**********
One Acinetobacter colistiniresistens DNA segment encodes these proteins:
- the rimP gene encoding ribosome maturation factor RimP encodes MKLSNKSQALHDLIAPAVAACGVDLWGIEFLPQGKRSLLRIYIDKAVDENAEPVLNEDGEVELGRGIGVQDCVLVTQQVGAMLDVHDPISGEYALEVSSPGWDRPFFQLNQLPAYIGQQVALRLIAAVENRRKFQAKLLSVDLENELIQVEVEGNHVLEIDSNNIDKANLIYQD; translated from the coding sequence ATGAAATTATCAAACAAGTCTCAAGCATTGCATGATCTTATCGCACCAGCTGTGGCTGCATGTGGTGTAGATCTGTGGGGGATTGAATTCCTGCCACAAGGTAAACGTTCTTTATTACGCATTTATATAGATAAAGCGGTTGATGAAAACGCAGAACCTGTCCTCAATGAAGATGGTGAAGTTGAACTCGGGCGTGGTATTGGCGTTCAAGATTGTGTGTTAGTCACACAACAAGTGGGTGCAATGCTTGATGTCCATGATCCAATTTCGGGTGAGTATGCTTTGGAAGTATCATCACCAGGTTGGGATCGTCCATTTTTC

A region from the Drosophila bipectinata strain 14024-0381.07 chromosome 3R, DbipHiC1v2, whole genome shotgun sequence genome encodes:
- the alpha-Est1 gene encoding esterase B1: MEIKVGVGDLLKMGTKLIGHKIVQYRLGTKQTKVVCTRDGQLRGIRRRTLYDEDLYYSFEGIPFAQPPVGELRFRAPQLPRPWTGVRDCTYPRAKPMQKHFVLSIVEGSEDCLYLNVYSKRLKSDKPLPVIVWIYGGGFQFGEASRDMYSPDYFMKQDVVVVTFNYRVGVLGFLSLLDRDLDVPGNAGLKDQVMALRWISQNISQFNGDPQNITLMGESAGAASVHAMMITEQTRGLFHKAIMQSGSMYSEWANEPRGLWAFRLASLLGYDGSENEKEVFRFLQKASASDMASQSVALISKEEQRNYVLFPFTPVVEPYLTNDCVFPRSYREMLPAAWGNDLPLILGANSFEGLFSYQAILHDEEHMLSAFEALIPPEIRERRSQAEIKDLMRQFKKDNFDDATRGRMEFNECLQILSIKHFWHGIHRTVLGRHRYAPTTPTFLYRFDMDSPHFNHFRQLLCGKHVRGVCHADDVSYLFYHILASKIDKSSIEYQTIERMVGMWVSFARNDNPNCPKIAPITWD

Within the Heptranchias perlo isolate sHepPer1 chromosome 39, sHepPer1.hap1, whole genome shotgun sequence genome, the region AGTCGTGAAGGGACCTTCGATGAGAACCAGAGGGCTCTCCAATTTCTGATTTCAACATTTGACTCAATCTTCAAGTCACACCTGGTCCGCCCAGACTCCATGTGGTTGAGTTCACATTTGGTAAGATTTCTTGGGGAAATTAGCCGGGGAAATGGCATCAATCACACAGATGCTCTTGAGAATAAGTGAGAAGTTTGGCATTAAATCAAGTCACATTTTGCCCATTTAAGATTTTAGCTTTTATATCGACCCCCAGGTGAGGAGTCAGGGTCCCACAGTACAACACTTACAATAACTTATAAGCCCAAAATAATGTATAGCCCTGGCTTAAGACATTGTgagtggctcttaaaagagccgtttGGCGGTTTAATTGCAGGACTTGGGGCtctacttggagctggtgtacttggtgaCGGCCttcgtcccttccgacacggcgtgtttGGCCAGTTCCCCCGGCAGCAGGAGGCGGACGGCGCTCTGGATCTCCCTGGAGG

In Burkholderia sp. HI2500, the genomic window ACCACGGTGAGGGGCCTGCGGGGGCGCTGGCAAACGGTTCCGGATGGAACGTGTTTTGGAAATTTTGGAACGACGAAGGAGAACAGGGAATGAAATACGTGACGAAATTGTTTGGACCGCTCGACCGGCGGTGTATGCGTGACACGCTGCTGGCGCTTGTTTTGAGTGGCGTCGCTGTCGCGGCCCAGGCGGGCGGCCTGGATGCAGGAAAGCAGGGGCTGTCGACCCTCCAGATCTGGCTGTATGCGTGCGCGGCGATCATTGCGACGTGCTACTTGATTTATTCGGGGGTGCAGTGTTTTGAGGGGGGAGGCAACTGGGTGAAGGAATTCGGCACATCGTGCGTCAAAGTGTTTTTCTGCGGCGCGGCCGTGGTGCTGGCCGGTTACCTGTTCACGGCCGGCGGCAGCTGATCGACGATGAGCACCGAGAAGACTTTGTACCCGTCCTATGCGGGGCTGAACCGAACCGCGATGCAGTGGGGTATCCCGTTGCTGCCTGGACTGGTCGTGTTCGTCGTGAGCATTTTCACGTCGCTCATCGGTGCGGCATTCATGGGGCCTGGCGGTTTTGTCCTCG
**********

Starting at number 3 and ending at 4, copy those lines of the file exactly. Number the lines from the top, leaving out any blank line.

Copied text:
A region from the Drosophila bipectinata strain 14024-0381.07 chromosome 3R, DbipHiC1v2, whole genome shotgun sequence genome encodes:
- the alpha-Est1 gene encoding esterase B1: MEIKVGVGDLLKMGTKLIGHKIVQYRLGTKQTKVVCTRDGQLRGIRRRTLYDEDLYYSFEGIPFAQPPVGELRFRAPQLPRPWTGVRDCTYPRAKPMQKHFVLSIVEGSEDCLYLNVYSKRLKSDKPLPVIVWIYGGGFQFGEASRDMYSPDYFMKQDVVVVTFNYRVGVLGFLSLLDRDLDVPGNAGLKDQVMALRWISQNISQFNGDPQNITLMGESAGAASVHAMMITEQTRGLFHKAIMQSGSMYSEWANEPRGLWAFRLASLLGYDGSENEKEVFRFLQKASASDMASQSVALISKEEQRNYVLFPFTPVVEPYLTNDCVFPRSYREMLPAAWGNDLPLILGANSFEGLFSYQAILHDEEHMLSAFEALIPPEIRERRSQAEIKDLMRQFKKDNFDDATRGRMEFNECLQILSIKHFWHGIHRTVLGRHRYAPTTPTFLYRFDMDSPHFNHFRQLLCGKHVRGVCHADDVSYLFYHILASKIDKSSIEYQTIERMVGMWVSFARNDNPNCPKIAPITWD